However, many students with disabilities are still struggling to learn remotely. Senior Katherine Donnellan spoke up about how difficult it is to communicate with teachers online. Many students with 504s or IEPs have a “Flash Pass,” which grants students the ability to step out of class for a given amount of time, due to their disability. However this is not an option made available with virtual school.
Donnellan gave a personal example: “In school, if I was not doing well mentally, I had a flash pass to either go to the nurse or straight to my social worker or my counselor.”
She continued, “Obviously, I can’t do that anymore…if I am having a pressure headache or migraine, which I’ve been having a lot the past couple of months, I can’t really tell my teachers that I am having a medical issue and then go out of class to be in a quiet and less stimulated environment.”
The absence of a flash pass not only affects a student’s mental health, but also their transcripts. Donnellan conveyed her frustration about this effect, describing that, “even if I text my teachers and say ‘hey, I’m not doing well. I have a bad migraine right now. I can’t come to class.’ I’m still marked absent and it’s an unexcused absence, which is, in my opinion, sort of unfair.”
Despite this, Donnellan commented on how she has, “lucked out because my teachers, my social worker, and counselor have been extremely kind to me and accommodating,” even though, “online school has just made it so much harder to learn with a learning disability.”
Another senior, Myla Rice, also shares some of Donnellan’s concerns. Like Donnellan, she has felt her Attention Deficit Hyperactivity Disorder (ADHD) has significantly impacted her assignments. When asked about her ability to focus during class, Rice commented that she found it difficult, “because I find myself falling behind with how many assignments we have, so then sometimes during class I’m trying to study for my next test or do my homework that I didn’t get to finish, even with the two hours in the morning.”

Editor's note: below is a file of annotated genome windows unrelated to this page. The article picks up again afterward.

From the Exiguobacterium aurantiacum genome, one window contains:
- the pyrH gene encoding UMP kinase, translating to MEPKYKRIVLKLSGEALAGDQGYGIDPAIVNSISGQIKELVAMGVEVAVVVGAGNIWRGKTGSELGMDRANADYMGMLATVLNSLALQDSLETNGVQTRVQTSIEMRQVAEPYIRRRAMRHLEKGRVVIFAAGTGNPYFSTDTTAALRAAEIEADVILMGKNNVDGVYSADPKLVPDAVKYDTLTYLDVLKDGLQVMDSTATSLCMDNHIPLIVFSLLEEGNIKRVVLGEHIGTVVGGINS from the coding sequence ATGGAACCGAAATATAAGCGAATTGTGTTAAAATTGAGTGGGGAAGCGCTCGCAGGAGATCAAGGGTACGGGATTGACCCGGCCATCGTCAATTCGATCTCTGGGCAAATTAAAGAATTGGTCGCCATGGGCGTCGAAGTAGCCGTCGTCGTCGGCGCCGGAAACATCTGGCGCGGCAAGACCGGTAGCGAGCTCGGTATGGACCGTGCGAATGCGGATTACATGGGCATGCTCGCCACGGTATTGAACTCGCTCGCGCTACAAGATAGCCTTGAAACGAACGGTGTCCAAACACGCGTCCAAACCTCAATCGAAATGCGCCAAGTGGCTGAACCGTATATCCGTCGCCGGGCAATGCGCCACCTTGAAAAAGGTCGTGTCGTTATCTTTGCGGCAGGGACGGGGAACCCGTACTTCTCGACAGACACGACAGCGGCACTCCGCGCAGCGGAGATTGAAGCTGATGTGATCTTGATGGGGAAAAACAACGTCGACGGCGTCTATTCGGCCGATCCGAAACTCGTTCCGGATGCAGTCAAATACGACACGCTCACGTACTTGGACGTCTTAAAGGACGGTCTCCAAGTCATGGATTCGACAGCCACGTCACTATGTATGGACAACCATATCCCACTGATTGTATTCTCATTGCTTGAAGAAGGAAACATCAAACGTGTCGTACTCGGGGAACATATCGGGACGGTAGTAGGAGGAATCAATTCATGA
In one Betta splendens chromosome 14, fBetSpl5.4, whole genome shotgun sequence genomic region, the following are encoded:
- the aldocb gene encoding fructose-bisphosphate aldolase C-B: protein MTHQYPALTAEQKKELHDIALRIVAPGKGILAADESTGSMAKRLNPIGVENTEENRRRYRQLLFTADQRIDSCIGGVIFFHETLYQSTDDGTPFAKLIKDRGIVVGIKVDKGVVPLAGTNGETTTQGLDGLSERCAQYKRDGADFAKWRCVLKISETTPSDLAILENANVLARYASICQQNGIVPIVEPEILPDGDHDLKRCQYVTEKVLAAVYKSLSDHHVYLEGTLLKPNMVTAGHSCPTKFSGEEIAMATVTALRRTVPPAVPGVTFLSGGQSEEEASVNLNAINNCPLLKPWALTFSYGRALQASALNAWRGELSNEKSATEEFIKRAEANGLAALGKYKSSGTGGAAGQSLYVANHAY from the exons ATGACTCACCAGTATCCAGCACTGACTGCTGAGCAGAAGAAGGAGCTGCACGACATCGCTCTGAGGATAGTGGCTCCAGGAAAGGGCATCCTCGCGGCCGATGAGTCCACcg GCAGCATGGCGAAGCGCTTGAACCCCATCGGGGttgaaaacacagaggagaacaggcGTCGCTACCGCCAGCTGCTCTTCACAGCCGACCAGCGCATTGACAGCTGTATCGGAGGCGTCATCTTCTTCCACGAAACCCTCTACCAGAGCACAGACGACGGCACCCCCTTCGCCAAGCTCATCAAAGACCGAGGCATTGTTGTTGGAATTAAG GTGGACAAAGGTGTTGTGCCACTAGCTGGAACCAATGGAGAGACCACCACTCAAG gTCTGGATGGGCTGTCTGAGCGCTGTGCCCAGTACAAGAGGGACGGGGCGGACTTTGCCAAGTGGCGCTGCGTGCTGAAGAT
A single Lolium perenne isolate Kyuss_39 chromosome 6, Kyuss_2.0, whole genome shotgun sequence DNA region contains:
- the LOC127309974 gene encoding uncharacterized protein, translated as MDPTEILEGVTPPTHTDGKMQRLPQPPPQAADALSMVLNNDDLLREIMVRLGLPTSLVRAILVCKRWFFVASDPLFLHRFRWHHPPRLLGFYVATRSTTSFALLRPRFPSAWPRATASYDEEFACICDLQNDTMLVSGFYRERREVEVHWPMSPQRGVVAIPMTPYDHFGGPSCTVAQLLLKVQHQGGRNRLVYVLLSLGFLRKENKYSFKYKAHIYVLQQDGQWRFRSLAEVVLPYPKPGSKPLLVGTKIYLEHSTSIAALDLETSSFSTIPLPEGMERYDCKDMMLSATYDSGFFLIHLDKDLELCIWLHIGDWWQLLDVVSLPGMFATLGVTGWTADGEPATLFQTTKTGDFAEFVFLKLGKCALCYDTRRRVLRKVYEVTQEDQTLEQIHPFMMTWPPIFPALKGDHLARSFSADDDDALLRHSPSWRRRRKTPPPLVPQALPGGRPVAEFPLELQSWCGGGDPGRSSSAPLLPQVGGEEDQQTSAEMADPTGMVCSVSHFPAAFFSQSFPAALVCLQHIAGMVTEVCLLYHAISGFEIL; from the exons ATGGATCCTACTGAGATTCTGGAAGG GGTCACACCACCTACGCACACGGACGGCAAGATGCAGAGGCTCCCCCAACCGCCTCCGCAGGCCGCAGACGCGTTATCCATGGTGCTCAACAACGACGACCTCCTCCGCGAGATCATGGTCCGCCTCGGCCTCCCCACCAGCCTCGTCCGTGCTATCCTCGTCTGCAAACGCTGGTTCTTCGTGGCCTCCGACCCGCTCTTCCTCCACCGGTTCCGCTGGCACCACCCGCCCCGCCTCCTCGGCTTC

Rice, however, noted that she liked the virtual format, even though she can get anxious during classes.
While some students with 504s and IEPs are excelling at online school, others are struggling with not being in-person in a more controlled environment at school.
As students in grades 6-12 receiving special education citywide and self-contained reading and math services, along with Newcomer English Learner Students in grades 6-12, return to school today (Tuesday, March 9), students and staff will face a new set of challenges transitioning from virtual to hybrid learning. Especially for 504 and IEP students, ACPS must now navigate how accommodations will look in a socially-distanced learning setting.
While virtual schooling has been a bit rocky for most, there have also been a lot of positives. Darell Sampson was excited to relay that the school has been actively continuing processes after spring break to create 504 and IEP plans. He also was very impressed with how smoothly the school has transitioned to online meetings.
The biggest takeaway I have from this is how important communication is with the Virtual+ model, not only for those with specialized education plans, but for all students. While teachers are trained to notice when someone is struggling in class, it is imperative that students also advocate for themselves, whether that be directly with their teacher, or through their parents. However, teachers should also be more understanding of students’ needs during this time, especially those with 504s and IEPs.
COVID-19 has not only affected our schools, but our everyday lives as well. Everyone needs all the help that they can get right now, and T.C. Williams is dedicated to provide the support and resources needed to ensure that help is provided.